In two head-turning reversals, Benzie County has fired its zoning administrator, Craig Seger, and revoked its earlier decision to eliminate longtime county planner Dave Neiger.
The county hired Mr. Seger about 18 months ago to fix problems in its planning and zoning services, but his tenure has been stormy. It was marked by a push within the county administration to fire Mr. Neiger, frequent clashes between him and Mr. Seger, and complaints that Mr. Seger’s temper was harming his effectiveness.
The recent actions by the board of commissioners mark another chapter in the county’s attempt to solve ongoing problems in its planning and zoning department.
At one point last fall it looked like Mr. Neiger, not Mr. Seger, was on his way out-but a significant power shift on the board following the November election changed that. The new county board fired Mr. Seger on a four-to-three vote, and two of those votes came from newly elected commissioners Kristin Hollenbeck and Don Tanner.
That leaves Mr. Neiger in the driver’s seat through at least next September-and the county’s planning and zoning staffing back to where it was before Mr. Seger arrived.
New planning commission chair Kathy Ralston said she believes the county will successfully rebuild its planning and zoning service, which is critical to determining how Benzie grows and develops.
“I have hope,” Ms. Ralston said of Benzie’s planning and zoning problems. “If I didn’t, I wouldn’t be doing this.”
Those problems are both chronic and well chronicled; in addition to the clash between Mr. Neiger and Mr. Seger, long-simmering public dissatisfaction over county communications andcompetency led two townships in the county-Homestead and Inland-to leave county planning and zoning, form a joint planning commission, and establish its own new master plan and zoning ordinance.
Planning Commissioner Ralston said that a Dec. 17 meeting among township representatives, county commissioners, and members of the public to discuss the county’s planning ordinance, which outlines a structure and guidelines for how the planning commission operates, marked an important step forward in solving the county’s land use decision-making problems.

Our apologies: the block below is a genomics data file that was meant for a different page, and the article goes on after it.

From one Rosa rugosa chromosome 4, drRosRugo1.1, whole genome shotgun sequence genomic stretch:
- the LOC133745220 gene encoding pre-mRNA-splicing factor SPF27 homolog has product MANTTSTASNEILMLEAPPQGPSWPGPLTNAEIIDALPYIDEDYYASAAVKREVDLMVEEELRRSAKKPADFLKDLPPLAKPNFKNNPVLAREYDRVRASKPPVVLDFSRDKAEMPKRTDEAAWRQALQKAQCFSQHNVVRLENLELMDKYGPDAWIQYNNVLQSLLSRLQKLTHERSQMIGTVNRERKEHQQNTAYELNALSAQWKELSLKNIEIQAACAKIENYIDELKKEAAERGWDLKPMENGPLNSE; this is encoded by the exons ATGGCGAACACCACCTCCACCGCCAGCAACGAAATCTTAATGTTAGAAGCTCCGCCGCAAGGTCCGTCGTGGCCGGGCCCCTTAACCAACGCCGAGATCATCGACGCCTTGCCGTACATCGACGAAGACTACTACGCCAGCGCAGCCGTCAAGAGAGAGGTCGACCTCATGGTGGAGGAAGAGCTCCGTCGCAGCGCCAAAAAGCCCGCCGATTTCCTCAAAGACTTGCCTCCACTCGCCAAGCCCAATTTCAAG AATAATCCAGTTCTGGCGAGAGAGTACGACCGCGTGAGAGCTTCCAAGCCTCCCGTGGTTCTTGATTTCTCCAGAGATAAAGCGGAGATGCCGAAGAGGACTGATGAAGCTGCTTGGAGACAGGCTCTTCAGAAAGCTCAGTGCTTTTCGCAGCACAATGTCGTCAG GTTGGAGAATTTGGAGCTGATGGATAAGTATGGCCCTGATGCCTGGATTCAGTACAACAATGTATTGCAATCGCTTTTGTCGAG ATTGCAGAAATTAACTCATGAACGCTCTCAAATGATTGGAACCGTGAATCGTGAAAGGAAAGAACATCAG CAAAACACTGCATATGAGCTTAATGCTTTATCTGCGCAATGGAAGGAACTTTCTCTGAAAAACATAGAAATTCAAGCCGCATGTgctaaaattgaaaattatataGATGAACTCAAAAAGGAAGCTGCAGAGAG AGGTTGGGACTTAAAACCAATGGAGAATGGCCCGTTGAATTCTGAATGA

She said that critical issues her commission is addressing including countywide representation on that body. The commission is trying to address complaints from townships that feel they are under-represented at the county level, but has run into several legal obstacles. For example, the county can’t mandate that each township be represented on the planning commission.
“You can’t require it by law,” Ms. Ralston said. “However, I believe the (newly proposed planning) ordinance would bring us a lot closer.”
She added that there was widespread sentiment for retaining Mr. Neiger. She also said there was some talk of her commission managing the planning and zoning staff, but that “a lot of people were seeing the cons in that.”
Ms. Ralston acknowledged that Benzie has been slow in following the recommendations of Halting the Crisis in Confidence, a 2007 consultants’ study of Benzie County’s internal problems. And, she said, the county has had an inadequate personnel policy to deal with the kind of inter-office squabbles that Mr. Neiger and Mr. Seger produced.
“We’ve seen progress,” she said. “We’ve gotten every one to the table, and there is no short cut…we want to get it done.”
The county is now planning a summit on intergovernmental co-operation for planning and zoning. The meeting will be February 21 at the Platte River Association Hall in Honor. For more information on that meeting, call the county at 231-882-9671.